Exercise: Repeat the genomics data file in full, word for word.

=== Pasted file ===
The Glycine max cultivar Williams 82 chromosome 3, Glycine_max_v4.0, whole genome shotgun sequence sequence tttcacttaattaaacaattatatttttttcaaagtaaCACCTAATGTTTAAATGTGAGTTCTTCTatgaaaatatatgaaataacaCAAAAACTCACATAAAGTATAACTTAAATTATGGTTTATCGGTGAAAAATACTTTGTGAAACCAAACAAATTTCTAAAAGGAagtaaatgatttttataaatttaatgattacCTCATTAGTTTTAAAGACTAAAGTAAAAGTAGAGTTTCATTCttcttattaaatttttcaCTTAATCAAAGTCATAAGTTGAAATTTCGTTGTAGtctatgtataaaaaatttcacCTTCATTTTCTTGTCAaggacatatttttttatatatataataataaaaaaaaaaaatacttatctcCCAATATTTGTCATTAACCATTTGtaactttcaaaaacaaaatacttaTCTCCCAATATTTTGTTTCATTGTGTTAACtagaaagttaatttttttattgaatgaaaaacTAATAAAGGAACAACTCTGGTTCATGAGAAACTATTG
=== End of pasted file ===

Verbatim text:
The Glycine max cultivar Williams 82 chromosome 3, Glycine_max_v4.0, whole genome shotgun sequence sequence tttcacttaattaaacaattatatttttttcaaagtaaCACCTAATGTTTAAATGTGAGTTCTTCTatgaaaatatatgaaataacaCAAAAACTCACATAAAGTATAACTTAAATTATGGTTTATCGGTGAAAAATACTTTGTGAAACCAAACAAATTTCTAAAAGGAagtaaatgatttttataaatttaatgattacCTCATTAGTTTTAAAGACTAAAGTAAAAGTAGAGTTTCATTCttcttattaaatttttcaCTTAATCAAAGTCATAAGTTGAAATTTCGTTGTAGtctatgtataaaaaatttcacCTTCATTTTCTTGTCAaggacatatttttttatatatataataataaaaaaaaaaaatacttatctcCCAATATTTGTCATTAACCATTTGtaactttcaaaaacaaaatacttaTCTCCCAATATTTTGTTTCATTGTGTTAACtagaaagttaatttttttattgaatgaaaaacTAATAAAGGAACAACTCTGGTTCATGAGAAACTATTG